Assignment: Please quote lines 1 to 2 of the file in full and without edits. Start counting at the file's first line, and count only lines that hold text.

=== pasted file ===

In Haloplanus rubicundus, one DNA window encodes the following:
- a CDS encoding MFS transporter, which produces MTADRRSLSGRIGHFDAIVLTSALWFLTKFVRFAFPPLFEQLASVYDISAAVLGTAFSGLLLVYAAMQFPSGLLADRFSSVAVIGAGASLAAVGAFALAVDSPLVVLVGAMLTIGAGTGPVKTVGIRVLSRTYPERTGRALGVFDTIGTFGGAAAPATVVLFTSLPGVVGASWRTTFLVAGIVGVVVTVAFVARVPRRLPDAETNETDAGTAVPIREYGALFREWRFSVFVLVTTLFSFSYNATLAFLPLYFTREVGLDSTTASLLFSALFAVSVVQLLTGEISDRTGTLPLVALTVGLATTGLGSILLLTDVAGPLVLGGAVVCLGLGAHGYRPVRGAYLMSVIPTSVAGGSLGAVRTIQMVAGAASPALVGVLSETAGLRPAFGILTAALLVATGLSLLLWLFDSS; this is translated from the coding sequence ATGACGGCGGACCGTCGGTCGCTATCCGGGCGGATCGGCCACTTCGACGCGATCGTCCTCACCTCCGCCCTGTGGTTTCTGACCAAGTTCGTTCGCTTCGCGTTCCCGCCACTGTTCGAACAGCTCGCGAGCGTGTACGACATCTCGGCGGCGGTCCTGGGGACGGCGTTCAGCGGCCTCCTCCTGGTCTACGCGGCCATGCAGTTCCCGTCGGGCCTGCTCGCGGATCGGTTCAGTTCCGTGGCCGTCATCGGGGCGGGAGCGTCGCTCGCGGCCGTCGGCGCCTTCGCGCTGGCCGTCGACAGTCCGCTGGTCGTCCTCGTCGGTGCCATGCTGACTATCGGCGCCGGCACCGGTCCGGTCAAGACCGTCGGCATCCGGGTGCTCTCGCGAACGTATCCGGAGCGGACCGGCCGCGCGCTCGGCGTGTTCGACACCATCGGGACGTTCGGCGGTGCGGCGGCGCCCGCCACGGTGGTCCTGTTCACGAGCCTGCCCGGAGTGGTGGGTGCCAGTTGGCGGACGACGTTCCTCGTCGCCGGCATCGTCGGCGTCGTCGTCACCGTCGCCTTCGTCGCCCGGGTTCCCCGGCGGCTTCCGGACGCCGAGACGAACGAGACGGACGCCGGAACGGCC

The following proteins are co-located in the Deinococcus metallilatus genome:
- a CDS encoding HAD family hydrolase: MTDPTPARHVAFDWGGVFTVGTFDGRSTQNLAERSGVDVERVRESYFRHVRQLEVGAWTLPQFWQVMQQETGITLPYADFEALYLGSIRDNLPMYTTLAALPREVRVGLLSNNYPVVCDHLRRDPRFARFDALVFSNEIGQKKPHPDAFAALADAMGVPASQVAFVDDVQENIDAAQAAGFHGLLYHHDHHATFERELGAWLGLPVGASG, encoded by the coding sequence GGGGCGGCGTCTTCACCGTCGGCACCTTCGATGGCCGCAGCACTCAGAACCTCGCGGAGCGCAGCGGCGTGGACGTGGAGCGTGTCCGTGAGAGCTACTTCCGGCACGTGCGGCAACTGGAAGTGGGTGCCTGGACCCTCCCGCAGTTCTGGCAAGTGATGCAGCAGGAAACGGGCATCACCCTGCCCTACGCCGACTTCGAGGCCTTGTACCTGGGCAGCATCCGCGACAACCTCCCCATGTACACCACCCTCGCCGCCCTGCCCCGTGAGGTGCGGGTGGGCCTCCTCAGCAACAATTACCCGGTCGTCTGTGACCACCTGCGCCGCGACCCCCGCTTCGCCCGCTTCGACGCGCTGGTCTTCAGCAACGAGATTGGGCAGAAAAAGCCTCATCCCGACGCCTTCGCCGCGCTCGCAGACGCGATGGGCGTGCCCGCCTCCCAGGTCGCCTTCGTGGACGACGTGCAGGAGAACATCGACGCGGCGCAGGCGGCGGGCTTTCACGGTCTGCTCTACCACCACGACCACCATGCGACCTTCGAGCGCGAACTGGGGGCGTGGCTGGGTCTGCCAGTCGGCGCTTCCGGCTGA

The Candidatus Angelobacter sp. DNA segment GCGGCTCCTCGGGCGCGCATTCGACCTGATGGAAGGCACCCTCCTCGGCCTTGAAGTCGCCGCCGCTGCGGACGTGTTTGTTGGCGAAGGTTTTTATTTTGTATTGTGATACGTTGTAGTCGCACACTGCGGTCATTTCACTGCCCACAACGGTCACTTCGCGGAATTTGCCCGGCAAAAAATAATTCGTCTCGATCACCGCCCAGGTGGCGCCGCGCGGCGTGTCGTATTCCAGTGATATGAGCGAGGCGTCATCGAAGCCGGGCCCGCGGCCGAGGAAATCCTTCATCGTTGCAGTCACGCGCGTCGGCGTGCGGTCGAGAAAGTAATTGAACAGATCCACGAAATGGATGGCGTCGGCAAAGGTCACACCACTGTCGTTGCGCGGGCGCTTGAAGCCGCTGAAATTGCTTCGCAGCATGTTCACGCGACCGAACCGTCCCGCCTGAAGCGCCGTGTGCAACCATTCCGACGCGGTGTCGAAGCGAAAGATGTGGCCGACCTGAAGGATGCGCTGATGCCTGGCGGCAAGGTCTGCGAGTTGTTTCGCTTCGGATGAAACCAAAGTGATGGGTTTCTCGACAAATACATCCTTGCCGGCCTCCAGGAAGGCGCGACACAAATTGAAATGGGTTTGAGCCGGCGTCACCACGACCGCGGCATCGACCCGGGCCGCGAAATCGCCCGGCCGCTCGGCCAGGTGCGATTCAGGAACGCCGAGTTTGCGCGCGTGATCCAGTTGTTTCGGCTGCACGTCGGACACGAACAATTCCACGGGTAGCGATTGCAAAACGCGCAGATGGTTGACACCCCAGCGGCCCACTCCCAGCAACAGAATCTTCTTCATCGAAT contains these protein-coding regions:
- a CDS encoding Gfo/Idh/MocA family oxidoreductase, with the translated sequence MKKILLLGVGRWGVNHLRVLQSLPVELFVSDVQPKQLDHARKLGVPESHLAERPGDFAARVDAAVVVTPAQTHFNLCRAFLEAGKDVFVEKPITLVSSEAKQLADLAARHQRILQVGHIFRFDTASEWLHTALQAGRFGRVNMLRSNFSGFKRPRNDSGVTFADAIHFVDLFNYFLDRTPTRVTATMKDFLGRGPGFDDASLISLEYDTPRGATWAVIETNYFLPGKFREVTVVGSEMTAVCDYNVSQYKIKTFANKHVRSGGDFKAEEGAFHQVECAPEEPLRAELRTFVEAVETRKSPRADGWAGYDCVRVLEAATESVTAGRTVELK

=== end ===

In Haloplanus rubicundus, one DNA window encodes the following:
- a CDS encoding MFS transporter, which produces MTADRRSLSGRIGHFDAIVLTSALWFLTKFVRFAFPPLFEQLASVYDISAAVLGTAFSGLLLVYAAMQFPSGLLADRFSSVAVIGAGASLAAVGAFALAVDSPLVVLVGAMLTIGAGTGPVKTVGIRVLSRTYPERTGRALGVFDTIGTFGGAAAPATVVLFTSLPGVVGASWRTTFLVAGIVGVVVTVAFVARVPRRLPDAETNETDAGTAVPIREYGALFREWRFSVFVLVTTLFSFSYNATLAFLPLYFTREVGLDSTTASLLFSALFAVSVVQLLTGEISDRTGTLPLVALTVGLATTGLGSILLLTDVAGPLVLGGAVVCLGLGAHGYRPVRGAYLMSVIPTSVAGGSLGAVRTIQMVAGAASPALVGVLSETAGLRPAFGILTAALLVATGLSLLLWLFDSS; this is translated from the coding sequence ATGACGGCGGACCGTCGGTCGCTATCCGGGCGGATCGGCCACTTCGACGCGATCGTCCTCACCTCCGCCCTGTGGTTTCTGACCAAGTTCGTTCGCTTCGCGTTCCCGCCACTGTTCGAACAGCTCGCGAGCGTGTACGACATCTCGGCGGCGGTCCTGGGGACGGCGTTCAGCGGCCTCCTCCTGGTCTACGCGGCCATGCAGTTCCCGTCGGGCCTGCTCGCGGATCGGTTCAGTTCCGTGGCCGTCATCGGGGCGGGAGCGTCGCTCGCGGCCGTCGGCGCCTTCGCGCTGGCCGTCGACAGTCCGCTGGTCGTCCTCGTCGGTGCCATGCTGACTATCGGCGCCGGCACCGGTCCGGTCAAGACCGTCGGCATCCGGGTGCTCTCGCGAACGTATCCGGAGCGGACCGGCCGCGCGCTCGGCGTGTTCGACACCATCGGGACGTTCGGCGGTGCGGCGGCGCCCGCCACGGTGGTCCTGTTCACGAGCCTGCCCGGAGTGGTGGGTGCCAGTTGGCGGACGACGTTCCTCGTCGCCGGCATCGTCGGCGTCGTCGTCACCGTCGCCTTCGTCGCCCGGGTTCCCCGGCGGCTTCCGGACGCCGAGACGAACGAGACGGACGCCGGAACGGCC